U.S. oil prices rose on Sept. 5 and gasoline fell as the gradual restart of refineries in the Gulf of Mexico that were shut by Hurricane Harvey raised demand for crude and eased fears of a fuel supply crunch.

Gasoline futures dropped 4% from their last close to $1.68 per gallon, down from $2.17 on Aug. 31 and back to levels last seen before Harvey hit the U.S. Gulf Coast and its large refining industry.

U.S. West Texas Intermediate crude futures rose more than 1% to $47.84 per barrel (bbl) by 5:08 a.m. CST (10:08 GMT), up 55 cents from their last settlement.

"Gasoline fell as refineries in Texas began to reopen," said William O'Loughlin, investment analyst at Rivkin Securities.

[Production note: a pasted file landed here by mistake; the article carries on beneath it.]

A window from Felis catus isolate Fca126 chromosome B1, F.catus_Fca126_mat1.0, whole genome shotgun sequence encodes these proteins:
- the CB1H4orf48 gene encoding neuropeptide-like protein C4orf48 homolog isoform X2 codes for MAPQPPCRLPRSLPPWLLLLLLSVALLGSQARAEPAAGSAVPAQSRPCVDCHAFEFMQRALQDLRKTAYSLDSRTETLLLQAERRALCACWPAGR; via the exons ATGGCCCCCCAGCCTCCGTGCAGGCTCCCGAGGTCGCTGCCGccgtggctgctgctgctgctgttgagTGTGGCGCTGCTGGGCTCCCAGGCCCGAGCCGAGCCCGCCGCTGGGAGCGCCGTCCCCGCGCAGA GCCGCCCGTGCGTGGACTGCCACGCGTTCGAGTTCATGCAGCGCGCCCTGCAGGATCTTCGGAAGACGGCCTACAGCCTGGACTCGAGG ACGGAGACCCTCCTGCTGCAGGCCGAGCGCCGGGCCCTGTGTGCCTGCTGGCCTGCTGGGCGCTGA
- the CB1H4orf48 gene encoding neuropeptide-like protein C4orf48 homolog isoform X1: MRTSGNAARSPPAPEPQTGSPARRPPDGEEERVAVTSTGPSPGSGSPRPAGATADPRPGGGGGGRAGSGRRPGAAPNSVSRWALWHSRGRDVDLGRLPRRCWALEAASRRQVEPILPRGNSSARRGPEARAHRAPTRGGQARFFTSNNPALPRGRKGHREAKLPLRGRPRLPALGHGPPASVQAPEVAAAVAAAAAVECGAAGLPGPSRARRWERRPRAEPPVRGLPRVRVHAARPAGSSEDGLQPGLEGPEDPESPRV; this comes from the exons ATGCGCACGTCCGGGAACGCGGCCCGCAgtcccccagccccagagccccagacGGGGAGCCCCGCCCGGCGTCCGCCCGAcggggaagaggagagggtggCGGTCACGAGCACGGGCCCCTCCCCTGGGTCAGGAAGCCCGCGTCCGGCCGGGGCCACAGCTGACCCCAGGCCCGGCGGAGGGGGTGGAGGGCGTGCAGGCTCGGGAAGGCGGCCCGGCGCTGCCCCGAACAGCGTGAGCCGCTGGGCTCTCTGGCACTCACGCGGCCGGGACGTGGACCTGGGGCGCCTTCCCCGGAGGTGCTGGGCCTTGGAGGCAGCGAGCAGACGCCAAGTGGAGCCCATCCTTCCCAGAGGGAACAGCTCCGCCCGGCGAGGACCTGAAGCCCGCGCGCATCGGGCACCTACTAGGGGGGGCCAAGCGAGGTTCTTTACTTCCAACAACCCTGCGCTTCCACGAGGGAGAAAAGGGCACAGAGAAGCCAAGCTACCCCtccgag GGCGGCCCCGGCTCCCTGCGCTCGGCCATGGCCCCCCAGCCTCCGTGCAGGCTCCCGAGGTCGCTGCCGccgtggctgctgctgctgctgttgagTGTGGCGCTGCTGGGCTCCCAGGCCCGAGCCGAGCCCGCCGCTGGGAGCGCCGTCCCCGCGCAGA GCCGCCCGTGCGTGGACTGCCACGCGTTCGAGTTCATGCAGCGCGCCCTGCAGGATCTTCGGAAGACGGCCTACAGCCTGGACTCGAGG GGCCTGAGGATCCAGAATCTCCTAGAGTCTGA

Texas was edging towards recovery from the devastation of Harvey as shipping channels, oil pipelines and refineries restarted some operations.

Eight U.S. oil refineries with 2.1 million bbl/d of refining capacity, or 11.4% of the U.S. total, were shut as of the afternoon on Sept. 4, the Department of Energy said.

Harvey hit the Texan coast late on Aug. 25 and at its peak knocked out almost a quarter of all U.S. refining capacity.

In international markets, Brent crude futures edged higher by 0.3% to $52.49/bbl amid signals OPEC could extend its output limits beyond the first quarter of 2018.

Russia and Saudi Arabia have discussed extending an oil output cut agreed among OPEC and non-OPEC producers but no specific decisions have been made yet, Russian Energy Minister Alexander Novak was quoted as saying on Sept. 5.

Iranian Oil Minister Bijan Zangeneh said unofficial talks were under way to extend the cuts, adding that global crude inventories remained at high levels.